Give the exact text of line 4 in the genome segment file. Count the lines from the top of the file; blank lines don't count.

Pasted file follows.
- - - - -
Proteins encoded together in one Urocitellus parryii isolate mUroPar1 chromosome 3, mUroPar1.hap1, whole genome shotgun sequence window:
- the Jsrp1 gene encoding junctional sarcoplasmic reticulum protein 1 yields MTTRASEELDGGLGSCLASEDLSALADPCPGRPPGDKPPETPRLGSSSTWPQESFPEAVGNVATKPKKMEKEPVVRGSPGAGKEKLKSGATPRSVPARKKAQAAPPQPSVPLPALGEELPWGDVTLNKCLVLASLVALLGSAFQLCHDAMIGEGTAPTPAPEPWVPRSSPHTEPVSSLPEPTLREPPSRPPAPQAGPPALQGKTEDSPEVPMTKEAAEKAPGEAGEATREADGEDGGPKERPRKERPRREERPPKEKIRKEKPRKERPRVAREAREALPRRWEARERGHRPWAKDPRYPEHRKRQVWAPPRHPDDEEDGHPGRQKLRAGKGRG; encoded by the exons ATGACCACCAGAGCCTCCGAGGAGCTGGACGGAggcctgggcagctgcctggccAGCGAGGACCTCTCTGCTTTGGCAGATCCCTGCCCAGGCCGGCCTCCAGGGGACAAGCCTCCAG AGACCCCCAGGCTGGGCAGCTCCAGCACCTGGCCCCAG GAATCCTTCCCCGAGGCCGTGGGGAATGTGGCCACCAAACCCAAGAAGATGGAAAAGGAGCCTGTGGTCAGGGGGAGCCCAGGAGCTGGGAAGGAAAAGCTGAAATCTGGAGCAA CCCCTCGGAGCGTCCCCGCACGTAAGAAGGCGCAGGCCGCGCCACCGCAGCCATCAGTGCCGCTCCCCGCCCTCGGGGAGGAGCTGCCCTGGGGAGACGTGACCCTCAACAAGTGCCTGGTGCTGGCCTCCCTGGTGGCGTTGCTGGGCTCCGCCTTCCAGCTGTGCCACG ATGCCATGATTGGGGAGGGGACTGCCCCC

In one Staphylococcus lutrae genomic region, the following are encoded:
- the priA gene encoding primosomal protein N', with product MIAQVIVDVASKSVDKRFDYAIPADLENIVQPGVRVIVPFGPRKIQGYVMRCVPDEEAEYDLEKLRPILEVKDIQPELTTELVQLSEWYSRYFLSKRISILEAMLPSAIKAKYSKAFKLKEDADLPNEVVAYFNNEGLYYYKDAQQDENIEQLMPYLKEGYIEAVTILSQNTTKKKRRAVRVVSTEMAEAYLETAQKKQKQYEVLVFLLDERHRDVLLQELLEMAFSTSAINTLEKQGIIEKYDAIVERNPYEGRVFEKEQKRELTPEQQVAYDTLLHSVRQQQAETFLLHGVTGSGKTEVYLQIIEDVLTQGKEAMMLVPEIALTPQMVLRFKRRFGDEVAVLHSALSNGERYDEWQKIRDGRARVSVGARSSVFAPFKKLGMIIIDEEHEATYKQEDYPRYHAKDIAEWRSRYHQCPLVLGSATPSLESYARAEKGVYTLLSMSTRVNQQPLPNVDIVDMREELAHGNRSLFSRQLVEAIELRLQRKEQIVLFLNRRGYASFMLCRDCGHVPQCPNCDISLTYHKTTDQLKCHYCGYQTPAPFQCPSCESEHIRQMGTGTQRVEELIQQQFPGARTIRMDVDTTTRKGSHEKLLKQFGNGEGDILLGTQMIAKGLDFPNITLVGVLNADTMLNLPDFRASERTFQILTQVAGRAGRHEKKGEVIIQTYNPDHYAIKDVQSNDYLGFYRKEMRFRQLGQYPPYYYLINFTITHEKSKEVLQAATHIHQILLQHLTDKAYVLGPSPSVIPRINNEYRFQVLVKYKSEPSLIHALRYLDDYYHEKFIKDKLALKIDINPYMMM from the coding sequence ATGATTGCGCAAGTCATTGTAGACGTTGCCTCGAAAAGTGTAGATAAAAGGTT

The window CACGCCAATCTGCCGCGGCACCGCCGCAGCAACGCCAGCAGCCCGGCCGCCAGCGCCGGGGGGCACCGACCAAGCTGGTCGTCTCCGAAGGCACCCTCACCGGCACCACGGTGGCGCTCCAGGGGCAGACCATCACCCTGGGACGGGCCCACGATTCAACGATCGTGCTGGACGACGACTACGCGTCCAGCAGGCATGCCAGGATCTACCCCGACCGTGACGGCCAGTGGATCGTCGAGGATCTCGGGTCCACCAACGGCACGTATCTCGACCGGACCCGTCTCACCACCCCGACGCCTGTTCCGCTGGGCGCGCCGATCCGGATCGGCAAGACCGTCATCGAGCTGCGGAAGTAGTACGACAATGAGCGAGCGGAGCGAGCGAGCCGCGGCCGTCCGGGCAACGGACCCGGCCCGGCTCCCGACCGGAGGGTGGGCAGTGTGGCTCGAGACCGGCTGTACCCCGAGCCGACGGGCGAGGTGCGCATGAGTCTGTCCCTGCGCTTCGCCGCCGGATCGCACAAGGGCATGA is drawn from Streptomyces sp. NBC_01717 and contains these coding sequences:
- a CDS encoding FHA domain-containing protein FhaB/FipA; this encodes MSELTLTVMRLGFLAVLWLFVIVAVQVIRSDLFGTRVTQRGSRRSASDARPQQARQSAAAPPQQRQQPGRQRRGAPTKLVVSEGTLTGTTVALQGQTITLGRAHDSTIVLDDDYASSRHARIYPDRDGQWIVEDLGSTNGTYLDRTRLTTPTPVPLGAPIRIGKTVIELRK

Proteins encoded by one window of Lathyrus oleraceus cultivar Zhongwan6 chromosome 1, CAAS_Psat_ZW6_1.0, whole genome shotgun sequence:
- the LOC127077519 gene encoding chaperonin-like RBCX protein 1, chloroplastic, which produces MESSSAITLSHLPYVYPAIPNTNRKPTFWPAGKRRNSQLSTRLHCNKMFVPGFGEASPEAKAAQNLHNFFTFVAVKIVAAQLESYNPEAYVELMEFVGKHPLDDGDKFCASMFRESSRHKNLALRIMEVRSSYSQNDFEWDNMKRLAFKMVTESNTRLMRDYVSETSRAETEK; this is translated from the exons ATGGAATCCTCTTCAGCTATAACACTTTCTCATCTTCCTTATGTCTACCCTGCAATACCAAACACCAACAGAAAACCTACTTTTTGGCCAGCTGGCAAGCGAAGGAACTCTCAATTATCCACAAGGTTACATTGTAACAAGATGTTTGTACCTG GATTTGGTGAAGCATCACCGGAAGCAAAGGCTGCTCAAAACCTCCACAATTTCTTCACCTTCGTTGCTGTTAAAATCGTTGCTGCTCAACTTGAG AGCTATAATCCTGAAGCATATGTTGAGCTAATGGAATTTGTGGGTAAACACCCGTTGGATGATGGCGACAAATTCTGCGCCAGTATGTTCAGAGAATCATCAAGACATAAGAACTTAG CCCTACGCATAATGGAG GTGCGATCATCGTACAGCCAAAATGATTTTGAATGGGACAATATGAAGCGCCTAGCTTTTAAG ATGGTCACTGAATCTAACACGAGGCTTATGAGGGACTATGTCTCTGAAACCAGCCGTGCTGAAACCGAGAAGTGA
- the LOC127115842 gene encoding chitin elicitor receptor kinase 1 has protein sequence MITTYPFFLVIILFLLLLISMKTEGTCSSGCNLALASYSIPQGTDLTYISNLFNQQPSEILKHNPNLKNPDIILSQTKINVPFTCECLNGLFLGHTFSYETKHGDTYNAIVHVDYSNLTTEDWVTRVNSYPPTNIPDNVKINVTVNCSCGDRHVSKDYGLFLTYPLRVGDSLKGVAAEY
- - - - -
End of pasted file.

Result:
- the priA gene encoding primosomal protein N', with product MIAQVIVDVASKSVDKRFDYAIPADLENIVQPGVRVIVPFGPRKIQGYVMRCVPDEEAEYDLEKLRPILEVKDIQPELTTELVQLSEWYSRYFLSKRISILEAMLPSAIKAKYSKAFKLKEDADLPNEVVAYFNNEGLYYYKDAQQDENIEQLMPYLKEGYIEAVTILSQNTTKKKRRAVRVVSTEMAEAYLETAQKKQKQYEVLVFLLDERHRDVLLQELLEMAFSTSAINTLEKQGIIEKYDAIVERNPYEGRVFEKEQKRELTPEQQVAYDTLLHSVRQQQAETFLLHGVTGSGKTEVYLQIIEDVLTQGKEAMMLVPEIALTPQMVLRFKRRFGDEVAVLHSALSNGERYDEWQKIRDGRARVSVGARSSVFAPFKKLGMIIIDEEHEATYKQEDYPRYHAKDIAEWRSRYHQCPLVLGSATPSLESYARAEKGVYTLLSMSTRVNQQPLPNVDIVDMREELAHGNRSLFSRQLVEAIELRLQRKEQIVLFLNRRGYASFMLCRDCGHVPQCPNCDISLTYHKTTDQLKCHYCGYQTPAPFQCPSCESEHIRQMGTGTQRVEELIQQQFPGARTIRMDVDTTTRKGSHEKLLKQFGNGEGDILLGTQMIAKGLDFPNITLVGVLNADTMLNLPDFRASERTFQILTQVAGRAGRHEKKGEVIIQTYNPDHYAIKDVQSNDYLGFYRKEMRFRQLGQYPPYYYLINFTITHEKSKEVLQAATHIHQILLQHLTDKAYVLGPSPSVIPRINNEYRFQVLVKYKSEPSLIHALRYLDDYYHEKFIKDKLALKIDINPYMMM from the coding sequence ATGATTGCGCAAGTCATTGTAGACGTTGCCTCGAAAAGTGTAGATAAAAGGTT